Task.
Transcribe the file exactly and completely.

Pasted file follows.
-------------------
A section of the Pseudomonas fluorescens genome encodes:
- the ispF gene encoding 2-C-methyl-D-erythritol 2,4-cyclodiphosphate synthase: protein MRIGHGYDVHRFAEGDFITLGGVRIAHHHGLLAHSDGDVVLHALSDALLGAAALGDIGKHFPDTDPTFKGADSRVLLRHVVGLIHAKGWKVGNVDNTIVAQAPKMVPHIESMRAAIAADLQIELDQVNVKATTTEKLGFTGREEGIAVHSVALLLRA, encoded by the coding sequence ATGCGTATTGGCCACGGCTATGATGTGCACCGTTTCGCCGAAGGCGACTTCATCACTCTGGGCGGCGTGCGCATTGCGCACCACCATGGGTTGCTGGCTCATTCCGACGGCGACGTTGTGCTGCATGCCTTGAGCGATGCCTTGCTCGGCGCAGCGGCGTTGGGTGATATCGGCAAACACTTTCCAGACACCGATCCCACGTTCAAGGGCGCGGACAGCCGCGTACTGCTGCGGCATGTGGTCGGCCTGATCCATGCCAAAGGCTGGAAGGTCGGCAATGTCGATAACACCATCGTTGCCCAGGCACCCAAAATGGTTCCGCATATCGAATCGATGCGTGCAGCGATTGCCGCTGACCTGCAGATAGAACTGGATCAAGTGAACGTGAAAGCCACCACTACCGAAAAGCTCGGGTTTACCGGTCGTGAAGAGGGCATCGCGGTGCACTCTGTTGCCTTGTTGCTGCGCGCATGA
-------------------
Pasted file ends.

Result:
A section of the Pseudomonas fluorescens genome encodes:
- the ispF gene encoding 2-C-methyl-D-erythritol 2,4-cyclodiphosphate synthase: protein MRIGHGYDVHRFAEGDFITLGGVRIAHHHGLLAHSDGDVVLHALSDALLGAAALGDIGKHFPDTDPTFKGADSRVLLRHVVGLIHAKGWKVGNVDNTIVAQAPKMVPHIESMRAAIAADLQIELDQVNVKATTTEKLGFTGREEGIAVHSVALLLRA, encoded by the coding sequence ATGCGTATTGGCCACGGCTATGATGTGCACCGTTTCGCCGAAGGCGACTTCATCACTCTGGGCGGCGTGCGCATTGCGCACCACCATGGGTTGCTGGCTCATTCCGACGGCGACGTTGTGCTGCATGCCTTGAGCGATGCCTTGCTCGGCGCAGCGGCGTTGGGTGATATCGGCAAACACTTTCCAGACACCGATCCCACGTTCAAGGGCGCGGACAGCCGCGTACTGCTGCGGCATGTGGTCGGCCTGATCCATGCCAAAGGCTGGAAGGTCGGCAATGTCGATAACACCATCGTTGCCCAGGCACCCAAAATGGTTCCGCATATCGAATCGATGCGTGCAGCGATTGCCGCTGACCTGCAGATAGAACTGGATCAAGTGAACGTGAAAGCCACCACTACCGAAAAGCTCGGGTTTACCGGTCGTGAAGAGGGCATCGCGGTGCACTCTGTTGCCTTGTTGCTGCGCGCATGA